For comparison from an American perspective, a set of Standards now define and detail content for the study of technology to significant depth. Areas specific to the understanding of structures (for children in Grades 3-5) can be found under Core Concepts, Standard 2, where it is noted that "The properties of a specific material determine whether it is suitable for a given application" ( ITEA, 2000, p. 35 ), and in Standard 20, (children in Grades K-2) Construction Technologies, where "The type of structure determines how the parts are put together" ( ITEA, 2000, p. 192 ).
The QCA/DfEE guidance materials have been widely adopted by schools for children in the age range 3-11 in England and Wales. It is this widespread adoption of a government-approved scheme of work that would appear to bring with it a considerable classroom commitment to the teaching of structures.
Concern for teacher understanding in the area of structures has become evident with the publication of formal teacher education and self-study materials by higher education and UK government agencies ( Kruger, Palacio, & Summers, 1991 ). These materials have been intended for use by teachers in schools, often using classroom ideas from children as links to the misunderstanding of concepts relating to forces held by adults, and thus of course, teachers. A self-study guide on Forces ( National Curriculum Council, 1992 ) has within it a dedicated section on structures to assist teacher understanding. This resource is prefaced by a carefully worded caveat to the effect that the purpose of the material is to extend teacher knowledge and understanding and that it is not suitable for direct use in the classroom. Clearly, some degree of background knowledge beyond the working level of children is seen as desirable.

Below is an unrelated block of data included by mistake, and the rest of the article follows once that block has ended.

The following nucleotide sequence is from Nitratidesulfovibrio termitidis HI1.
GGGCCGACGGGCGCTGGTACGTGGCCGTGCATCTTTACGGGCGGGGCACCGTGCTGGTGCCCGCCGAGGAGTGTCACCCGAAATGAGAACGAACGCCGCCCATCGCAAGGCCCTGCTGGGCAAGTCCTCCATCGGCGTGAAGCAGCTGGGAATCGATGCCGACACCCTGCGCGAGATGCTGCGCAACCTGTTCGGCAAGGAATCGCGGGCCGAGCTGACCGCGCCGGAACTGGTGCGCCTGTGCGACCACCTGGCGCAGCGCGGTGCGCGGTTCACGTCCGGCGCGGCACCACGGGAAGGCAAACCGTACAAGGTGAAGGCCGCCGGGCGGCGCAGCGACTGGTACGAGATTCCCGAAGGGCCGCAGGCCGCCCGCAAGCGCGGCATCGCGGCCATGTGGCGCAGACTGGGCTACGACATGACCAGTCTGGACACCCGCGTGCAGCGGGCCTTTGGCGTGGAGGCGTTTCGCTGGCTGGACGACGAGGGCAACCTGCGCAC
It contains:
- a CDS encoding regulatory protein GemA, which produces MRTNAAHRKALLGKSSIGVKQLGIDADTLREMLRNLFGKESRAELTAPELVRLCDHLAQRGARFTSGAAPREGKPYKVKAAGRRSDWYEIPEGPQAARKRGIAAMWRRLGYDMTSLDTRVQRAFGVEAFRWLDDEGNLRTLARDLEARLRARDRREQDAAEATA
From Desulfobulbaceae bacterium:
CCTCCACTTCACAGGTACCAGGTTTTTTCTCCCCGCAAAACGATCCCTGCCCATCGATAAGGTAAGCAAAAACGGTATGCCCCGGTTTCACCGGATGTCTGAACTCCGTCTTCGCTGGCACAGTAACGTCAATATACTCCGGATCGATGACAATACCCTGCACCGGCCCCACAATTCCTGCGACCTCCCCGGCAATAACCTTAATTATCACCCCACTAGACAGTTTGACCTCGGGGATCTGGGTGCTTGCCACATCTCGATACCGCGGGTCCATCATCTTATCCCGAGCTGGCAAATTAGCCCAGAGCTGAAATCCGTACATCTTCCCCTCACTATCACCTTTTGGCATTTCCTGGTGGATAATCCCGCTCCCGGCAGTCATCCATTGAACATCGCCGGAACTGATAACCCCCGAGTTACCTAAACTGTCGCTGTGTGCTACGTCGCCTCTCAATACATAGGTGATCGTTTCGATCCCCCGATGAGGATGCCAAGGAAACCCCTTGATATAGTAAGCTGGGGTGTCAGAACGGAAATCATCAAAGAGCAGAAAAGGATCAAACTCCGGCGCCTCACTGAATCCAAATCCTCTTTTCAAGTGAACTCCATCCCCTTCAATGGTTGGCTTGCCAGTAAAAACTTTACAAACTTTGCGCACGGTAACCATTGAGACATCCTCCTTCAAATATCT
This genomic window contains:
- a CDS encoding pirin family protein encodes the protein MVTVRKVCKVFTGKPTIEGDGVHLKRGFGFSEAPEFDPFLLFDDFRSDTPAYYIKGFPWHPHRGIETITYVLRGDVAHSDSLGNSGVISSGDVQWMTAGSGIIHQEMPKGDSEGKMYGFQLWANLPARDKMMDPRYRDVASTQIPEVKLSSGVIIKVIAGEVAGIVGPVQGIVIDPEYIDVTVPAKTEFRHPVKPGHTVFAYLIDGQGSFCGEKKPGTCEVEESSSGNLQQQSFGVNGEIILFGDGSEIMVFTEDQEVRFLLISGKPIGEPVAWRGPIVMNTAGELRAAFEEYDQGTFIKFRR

Teacher understanding specific to design and technology has been highlighted by the UK Teacher Training Agency ( 1998 ) with the publication of self-assessment texts intended to provide diagnostic feedback for serving teachers.
Recent changes in the requirements for the qualification of teachers in England and Wales have further underpinned this subject-specific deepening of teacher knowledge. All student teachers in England and Wales now have to comply with certain specified Standards regarding background knowledge in subject areas if they are to gain qualified teacher status. It is interesting to note that nationally defined curriculum specifications for children's learning have been reduced and yet the reverse is true for teachers. The government-specified standards in science require that trainees for school teaching of ages 3-11 should "...identify how the different areas of science relate to each other (unifying principles and concepts), so that they can make conceptual links across the subject, present pupils with a coherent perspective of the subject matter taught, and ensure progression in pupil's learning" ( DfEE, 1998, p. 77 ). This is a significant demand on student teachers. Clearly it is insufficient for them to simply possess knowledge of say, forces or energy. Instead they should develop an understanding of the interaction of these underlying principles. This is a conceptually challenging requirement.
Work embracing ideas on structures can be seen as having dual purposes in the assembling of knowledge and understanding. It may serve to combine knowledge and experience of the properties of materials with an understanding of forces acting on the materials.
At a classroom level, when children are engaged in design-and-make activities, such as modeling buildings in card or paper, they are using a sheet material that can be shaped so that it is able to offer resistance to certain forces. As a consequence, the card can maintain its shape for presentational and structural purposes. The act of putting a crease or bend in a piece of sheet material is significant and the rationale behind this action may be based on the notion that "bends make certain things stronger." In the light of ideas such as this, questioning and observation of actions of student teachers in design and technology workshops has provided some useful evidence. It has shown ways in which thinking and past experience have played a part in shaping responses and serves to indicate levels of conceptual grasp. In particular, some previously formed ideas that student teachers carry to new learning situations can exert significant influence.